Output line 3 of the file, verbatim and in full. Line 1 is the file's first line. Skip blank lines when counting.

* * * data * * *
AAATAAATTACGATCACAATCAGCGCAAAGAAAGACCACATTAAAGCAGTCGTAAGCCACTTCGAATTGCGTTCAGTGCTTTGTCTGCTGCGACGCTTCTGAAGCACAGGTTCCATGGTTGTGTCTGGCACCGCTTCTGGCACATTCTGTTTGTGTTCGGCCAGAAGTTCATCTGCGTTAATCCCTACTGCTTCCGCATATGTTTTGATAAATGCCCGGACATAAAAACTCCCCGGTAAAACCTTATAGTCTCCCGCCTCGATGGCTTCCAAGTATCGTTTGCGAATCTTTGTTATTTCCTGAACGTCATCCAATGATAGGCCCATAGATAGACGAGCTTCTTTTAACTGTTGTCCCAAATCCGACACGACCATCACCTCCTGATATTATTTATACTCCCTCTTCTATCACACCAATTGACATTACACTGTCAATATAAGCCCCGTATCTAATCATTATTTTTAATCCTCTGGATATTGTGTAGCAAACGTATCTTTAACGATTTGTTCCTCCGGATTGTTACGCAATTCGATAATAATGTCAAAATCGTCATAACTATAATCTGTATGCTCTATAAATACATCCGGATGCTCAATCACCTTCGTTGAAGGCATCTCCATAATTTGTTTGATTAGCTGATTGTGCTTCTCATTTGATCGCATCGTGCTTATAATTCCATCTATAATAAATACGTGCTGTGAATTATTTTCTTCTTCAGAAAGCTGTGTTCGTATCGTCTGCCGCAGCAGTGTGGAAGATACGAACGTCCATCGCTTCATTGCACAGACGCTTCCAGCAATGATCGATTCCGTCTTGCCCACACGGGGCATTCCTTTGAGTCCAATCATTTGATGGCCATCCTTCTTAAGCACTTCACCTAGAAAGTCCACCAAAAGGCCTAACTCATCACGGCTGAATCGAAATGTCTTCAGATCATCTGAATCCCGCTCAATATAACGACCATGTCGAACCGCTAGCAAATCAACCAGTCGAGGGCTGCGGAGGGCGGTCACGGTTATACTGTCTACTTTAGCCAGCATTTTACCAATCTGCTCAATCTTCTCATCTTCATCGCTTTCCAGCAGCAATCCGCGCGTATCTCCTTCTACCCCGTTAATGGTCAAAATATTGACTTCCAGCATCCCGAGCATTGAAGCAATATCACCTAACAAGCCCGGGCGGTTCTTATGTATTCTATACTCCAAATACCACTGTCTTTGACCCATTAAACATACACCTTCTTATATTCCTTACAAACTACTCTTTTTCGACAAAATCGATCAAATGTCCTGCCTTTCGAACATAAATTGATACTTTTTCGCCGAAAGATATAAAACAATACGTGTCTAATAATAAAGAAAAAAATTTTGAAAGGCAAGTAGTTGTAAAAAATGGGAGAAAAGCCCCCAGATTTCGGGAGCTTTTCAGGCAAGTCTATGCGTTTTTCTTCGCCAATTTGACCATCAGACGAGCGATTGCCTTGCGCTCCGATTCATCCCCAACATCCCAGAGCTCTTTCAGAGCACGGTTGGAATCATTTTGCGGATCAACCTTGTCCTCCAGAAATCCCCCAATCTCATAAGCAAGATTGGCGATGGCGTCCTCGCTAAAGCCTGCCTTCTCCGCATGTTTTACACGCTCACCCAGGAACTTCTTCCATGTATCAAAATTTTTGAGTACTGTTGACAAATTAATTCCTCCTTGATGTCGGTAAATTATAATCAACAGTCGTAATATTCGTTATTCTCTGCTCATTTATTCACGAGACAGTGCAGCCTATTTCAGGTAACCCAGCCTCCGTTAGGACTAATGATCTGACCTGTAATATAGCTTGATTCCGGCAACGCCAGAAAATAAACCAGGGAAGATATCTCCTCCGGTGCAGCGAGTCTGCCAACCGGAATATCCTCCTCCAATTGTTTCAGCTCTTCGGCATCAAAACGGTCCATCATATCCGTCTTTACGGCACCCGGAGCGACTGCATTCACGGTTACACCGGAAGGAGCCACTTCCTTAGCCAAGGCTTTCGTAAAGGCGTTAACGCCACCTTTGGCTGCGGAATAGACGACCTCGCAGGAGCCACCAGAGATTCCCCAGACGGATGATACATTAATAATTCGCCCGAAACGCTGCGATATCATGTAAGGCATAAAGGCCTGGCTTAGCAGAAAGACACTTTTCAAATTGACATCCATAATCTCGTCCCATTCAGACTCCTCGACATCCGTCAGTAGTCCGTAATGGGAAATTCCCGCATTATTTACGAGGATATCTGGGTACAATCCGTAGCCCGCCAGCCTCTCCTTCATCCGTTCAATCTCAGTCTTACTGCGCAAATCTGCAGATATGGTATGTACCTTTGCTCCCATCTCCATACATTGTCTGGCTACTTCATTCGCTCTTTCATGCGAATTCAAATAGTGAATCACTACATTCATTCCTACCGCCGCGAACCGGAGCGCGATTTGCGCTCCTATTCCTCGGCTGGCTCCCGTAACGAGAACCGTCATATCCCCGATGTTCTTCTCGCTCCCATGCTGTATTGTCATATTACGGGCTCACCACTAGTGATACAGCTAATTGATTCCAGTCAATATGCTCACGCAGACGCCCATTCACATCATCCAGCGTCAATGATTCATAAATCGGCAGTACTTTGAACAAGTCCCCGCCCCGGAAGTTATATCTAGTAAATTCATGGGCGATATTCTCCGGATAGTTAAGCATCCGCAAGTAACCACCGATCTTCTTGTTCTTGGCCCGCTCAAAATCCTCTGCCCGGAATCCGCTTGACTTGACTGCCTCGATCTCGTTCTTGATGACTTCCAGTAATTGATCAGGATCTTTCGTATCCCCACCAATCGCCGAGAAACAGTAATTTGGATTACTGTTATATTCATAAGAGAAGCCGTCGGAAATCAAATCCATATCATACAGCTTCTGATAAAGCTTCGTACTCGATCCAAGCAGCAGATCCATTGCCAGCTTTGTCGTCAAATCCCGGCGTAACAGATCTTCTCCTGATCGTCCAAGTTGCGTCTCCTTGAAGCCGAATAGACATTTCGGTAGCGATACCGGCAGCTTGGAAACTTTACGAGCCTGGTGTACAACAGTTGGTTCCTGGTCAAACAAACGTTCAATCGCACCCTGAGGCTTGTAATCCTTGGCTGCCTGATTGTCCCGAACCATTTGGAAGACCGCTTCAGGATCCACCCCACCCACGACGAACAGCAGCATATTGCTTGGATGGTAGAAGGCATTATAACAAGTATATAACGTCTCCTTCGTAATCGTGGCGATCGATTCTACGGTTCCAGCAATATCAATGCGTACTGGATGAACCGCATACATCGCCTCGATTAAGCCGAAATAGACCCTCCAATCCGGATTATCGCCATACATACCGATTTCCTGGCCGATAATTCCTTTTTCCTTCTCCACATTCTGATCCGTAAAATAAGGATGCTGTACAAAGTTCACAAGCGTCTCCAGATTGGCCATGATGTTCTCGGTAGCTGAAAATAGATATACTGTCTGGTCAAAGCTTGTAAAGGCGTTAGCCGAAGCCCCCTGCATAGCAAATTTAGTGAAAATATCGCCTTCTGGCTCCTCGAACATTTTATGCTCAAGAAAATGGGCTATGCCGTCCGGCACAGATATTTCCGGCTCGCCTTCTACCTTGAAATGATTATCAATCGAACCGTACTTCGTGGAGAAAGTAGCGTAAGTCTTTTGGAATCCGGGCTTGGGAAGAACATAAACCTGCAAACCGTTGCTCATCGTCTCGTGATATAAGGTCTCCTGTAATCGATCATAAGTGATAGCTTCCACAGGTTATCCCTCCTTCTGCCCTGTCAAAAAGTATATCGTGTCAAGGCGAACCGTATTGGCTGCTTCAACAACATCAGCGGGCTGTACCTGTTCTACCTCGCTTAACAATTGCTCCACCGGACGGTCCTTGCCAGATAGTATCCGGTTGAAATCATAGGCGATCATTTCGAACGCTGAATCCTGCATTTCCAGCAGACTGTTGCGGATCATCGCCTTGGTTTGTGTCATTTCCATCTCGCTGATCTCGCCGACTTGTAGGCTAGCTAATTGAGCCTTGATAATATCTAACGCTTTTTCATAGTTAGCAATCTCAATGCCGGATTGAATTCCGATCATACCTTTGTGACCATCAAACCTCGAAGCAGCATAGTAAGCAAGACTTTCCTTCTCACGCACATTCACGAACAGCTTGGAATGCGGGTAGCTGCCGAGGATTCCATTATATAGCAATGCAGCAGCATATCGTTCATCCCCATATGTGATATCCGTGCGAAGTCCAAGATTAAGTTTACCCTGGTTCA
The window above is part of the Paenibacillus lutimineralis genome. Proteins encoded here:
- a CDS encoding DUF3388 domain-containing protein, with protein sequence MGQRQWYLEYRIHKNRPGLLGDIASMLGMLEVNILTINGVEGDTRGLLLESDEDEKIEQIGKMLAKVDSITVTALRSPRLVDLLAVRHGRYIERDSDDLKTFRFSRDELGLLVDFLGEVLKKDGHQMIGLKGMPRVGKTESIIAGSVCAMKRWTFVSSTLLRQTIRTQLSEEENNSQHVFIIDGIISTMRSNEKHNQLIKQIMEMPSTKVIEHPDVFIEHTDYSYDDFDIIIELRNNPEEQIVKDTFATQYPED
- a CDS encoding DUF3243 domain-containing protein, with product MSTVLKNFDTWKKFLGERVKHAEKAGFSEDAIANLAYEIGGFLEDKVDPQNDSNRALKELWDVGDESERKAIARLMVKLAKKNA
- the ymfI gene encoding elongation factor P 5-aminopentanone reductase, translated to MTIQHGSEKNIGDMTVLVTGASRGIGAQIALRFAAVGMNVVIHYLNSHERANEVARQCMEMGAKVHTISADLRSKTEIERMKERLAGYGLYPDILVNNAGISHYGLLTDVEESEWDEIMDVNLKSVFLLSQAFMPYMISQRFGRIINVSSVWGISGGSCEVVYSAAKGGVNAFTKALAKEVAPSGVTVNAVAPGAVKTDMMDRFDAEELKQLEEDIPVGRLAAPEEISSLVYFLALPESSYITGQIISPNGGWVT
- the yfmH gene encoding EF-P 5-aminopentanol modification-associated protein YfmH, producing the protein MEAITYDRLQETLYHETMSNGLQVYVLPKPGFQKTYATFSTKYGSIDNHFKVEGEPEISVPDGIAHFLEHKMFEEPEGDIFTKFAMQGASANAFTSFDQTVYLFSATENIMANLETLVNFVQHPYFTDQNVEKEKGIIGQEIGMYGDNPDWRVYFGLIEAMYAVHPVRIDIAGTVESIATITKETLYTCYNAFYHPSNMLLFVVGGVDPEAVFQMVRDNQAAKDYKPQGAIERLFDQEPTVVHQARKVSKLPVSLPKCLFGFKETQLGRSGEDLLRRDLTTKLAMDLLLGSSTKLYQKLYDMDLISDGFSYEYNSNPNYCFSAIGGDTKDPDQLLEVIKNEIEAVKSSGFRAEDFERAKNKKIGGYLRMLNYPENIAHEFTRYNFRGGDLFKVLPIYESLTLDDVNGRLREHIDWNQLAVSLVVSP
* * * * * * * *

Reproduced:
- a CDS encoding DUF3388 domain-containing protein, with protein sequence MGQRQWYLEYRIHKNRPGLLGDIASMLGMLEVNILTINGVEGDTRGLLLESDEDEKIEQIGKMLAKVDSITVTALRSPRLVDLLAVRHGRYIERDSDDLKTFRFSRDELGLLVDFLGEVLKKDGHQMIGLKGMPRVGKTESIIAGSVCAMKRWTFVSSTLLRQTIRTQLSEEENNSQHVFIIDGIISTMRSNEKHNQLIKQIMEMPSTKVIEHPDVFIEHTDYSYDDFDIIIELRNNPEEQIVKDTFATQYPED